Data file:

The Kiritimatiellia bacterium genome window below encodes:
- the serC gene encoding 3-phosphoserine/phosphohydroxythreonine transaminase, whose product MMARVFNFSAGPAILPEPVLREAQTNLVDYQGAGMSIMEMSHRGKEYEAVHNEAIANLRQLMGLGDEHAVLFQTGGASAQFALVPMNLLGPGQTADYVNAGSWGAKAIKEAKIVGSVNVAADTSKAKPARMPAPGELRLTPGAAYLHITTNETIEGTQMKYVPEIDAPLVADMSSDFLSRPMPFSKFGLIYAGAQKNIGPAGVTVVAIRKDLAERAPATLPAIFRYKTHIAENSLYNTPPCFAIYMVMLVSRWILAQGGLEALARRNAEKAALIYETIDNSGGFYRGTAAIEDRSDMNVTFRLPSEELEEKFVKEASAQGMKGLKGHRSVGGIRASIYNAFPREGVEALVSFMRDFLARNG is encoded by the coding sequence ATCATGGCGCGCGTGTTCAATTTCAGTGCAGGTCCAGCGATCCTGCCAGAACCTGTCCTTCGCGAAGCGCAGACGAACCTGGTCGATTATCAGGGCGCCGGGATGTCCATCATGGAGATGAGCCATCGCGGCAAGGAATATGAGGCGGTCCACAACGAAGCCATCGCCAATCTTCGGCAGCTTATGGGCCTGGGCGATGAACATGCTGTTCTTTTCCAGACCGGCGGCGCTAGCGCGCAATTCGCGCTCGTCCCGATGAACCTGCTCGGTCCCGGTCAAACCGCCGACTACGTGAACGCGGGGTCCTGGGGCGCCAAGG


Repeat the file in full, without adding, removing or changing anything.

The Kiritimatiellia bacterium genome window below encodes:
- the serC gene encoding 3-phosphoserine/phosphohydroxythreonine transaminase, whose product MMARVFNFSAGPAILPEPVLREAQTNLVDYQGAGMSIMEMSHRGKEYEAVHNEAIANLRQLMGLGDEHAVLFQTGGASAQFALVPMNLLGPGQTADYVNAGSWGAKAIKEAKIVGSVNVAADTSKAKPARMPAPGELRLTPGAAYLHITTNETIEGTQMKYVPEIDAPLVADMSSDFLSRPMPFSKFGLIYAGAQKNIGPAGVTVVAIRKDLAERAPATLPAIFRYKTHIAENSLYNTPPCFAIYMVMLVSRWILAQGGLEALARRNAEKAALIYETIDNSGGFYRGTAAIEDRSDMNVTFRLPSEELEEKFVKEASAQGMKGLKGHRSVGGIRASIYNAFPREGVEALVSFMRDFLARNG is encoded by the coding sequence ATCATGGCGCGCGTGTTCAATTTCAGTGCAGGTCCAGCGATCCTGCCAGAACCTGTCCTTCGCGAAGCGCAGACGAACCTGGTCGATTATCAGGGCGCCGGGATGTCCATCATGGAGATGAGCCATCGCGGCAAGGAATATGAGGCGGTCCACAACGAAGCCATCGCCAATCTTCGGCAGCTTATGGGCCTGGGCGATGAACATGCTGTTCTTTTCCAGACCGGCGGCGCTAGCGCGCAATTCGCGCTCGTCCCGATGAACCTGCTCGGTCCCGGTCAAACCGCCGACTACGTGAACGCGGGGTCCTGGGGCGCCAAGG